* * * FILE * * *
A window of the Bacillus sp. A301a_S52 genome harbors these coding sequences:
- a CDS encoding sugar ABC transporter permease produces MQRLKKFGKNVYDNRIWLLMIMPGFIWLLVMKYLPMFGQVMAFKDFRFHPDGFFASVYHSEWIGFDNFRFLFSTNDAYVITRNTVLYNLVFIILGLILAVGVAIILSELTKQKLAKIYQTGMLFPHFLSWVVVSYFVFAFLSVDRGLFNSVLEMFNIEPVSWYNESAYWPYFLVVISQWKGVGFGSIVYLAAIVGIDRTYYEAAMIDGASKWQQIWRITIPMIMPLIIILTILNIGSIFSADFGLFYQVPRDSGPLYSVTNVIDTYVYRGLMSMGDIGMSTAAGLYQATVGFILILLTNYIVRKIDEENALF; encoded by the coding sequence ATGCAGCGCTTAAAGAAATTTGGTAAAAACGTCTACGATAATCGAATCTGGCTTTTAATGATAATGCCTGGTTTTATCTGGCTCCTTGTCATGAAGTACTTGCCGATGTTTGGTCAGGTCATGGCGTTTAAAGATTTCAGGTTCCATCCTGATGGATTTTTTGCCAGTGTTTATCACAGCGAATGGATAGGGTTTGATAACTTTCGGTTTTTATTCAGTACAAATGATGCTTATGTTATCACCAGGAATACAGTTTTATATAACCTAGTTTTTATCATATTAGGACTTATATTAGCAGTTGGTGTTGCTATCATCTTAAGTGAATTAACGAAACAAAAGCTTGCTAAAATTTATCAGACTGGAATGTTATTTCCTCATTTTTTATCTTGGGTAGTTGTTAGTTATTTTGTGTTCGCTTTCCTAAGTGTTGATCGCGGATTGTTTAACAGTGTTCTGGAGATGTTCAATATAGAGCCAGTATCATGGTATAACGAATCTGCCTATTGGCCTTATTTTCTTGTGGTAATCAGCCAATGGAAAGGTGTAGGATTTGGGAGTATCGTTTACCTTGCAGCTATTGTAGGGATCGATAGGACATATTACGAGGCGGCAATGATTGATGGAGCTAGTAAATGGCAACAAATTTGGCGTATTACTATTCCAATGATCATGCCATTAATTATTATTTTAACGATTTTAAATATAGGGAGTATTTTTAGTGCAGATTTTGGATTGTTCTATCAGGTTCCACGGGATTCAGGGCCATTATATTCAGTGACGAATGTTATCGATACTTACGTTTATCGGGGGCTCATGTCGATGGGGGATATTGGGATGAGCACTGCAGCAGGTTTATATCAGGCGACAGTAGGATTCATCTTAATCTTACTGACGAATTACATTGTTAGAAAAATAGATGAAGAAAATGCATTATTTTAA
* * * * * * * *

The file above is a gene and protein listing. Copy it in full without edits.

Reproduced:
A window of the Bacillus sp. A301a_S52 genome harbors these coding sequences:
- a CDS encoding sugar ABC transporter permease produces MQRLKKFGKNVYDNRIWLLMIMPGFIWLLVMKYLPMFGQVMAFKDFRFHPDGFFASVYHSEWIGFDNFRFLFSTNDAYVITRNTVLYNLVFIILGLILAVGVAIILSELTKQKLAKIYQTGMLFPHFLSWVVVSYFVFAFLSVDRGLFNSVLEMFNIEPVSWYNESAYWPYFLVVISQWKGVGFGSIVYLAAIVGIDRTYYEAAMIDGASKWQQIWRITIPMIMPLIIILTILNIGSIFSADFGLFYQVPRDSGPLYSVTNVIDTYVYRGLMSMGDIGMSTAAGLYQATVGFILILLTNYIVRKIDEENALF; encoded by the coding sequence ATGCAGCGCTTAAAGAAATTTGGTAAAAACGTCTACGATAATCGAATCTGGCTTTTAATGATAATGCCTGGTTTTATCTGGCTCCTTGTCATGAAGTACTTGCCGATGTTTGGTCAGGTCATGGCGTTTAAAGATTTCAGGTTCCATCCTGATGGATTTTTTGCCAGTGTTTATCACAGCGAATGGATAGGGTTTGATAACTTTCGGTTTTTATTCAGTACAAATGATGCTTATGTTATCACCAGGAATACAGTTTTATATAACCTAGTTTTTATCATATTAGGACTTATATTAGCAGTTGGTGTTGCTATCATCTTAAGTGAATTAACGAAACAAAAGCTTGCTAAAATTTATCAGACTGGAATGTTATTTCCTCATTTTTTATCTTGGGTAGTTGTTAGTTATTTTGTGTTCGCTTTCCTAAGTGTTGATCGCGGATTGTTTAACAGTGTTCTGGAGATGTTCAATATAGAGCCAGTATCATGGTATAACGAATCTGCCTATTGGCCTTATTTTCTTGTGGTAATCAGCCAATGGAAAGGTGTAGGATTTGGGAGTATCGTTTACCTTGCAGCTATTGTAGGGATCGATAGGACATATTACGAGGCGGCAATGATTGATGGAGCTAGTAAATGGCAACAAATTTGGCGTATTACTATTCCAATGATCATGCCATTAATTATTATTTTAACGATTTTAAATATAGGGAGTATTTTTAGTGCAGATTTTGGATTGTTCTATCAGGTTCCACGGGATTCAGGGCCATTATATTCAGTGACGAATGTTATCGATACTTACGTTTATCGGGGGCTCATGTCGATGGGGGATATTGGGATGAGCACTGCAGCAGGTTTATATCAGGCGACAGTAGGATTCATCTTAATCTTACTGACGAATTACATTGTTAGAAAAATAGATGAAGAAAATGCATTATTTTAA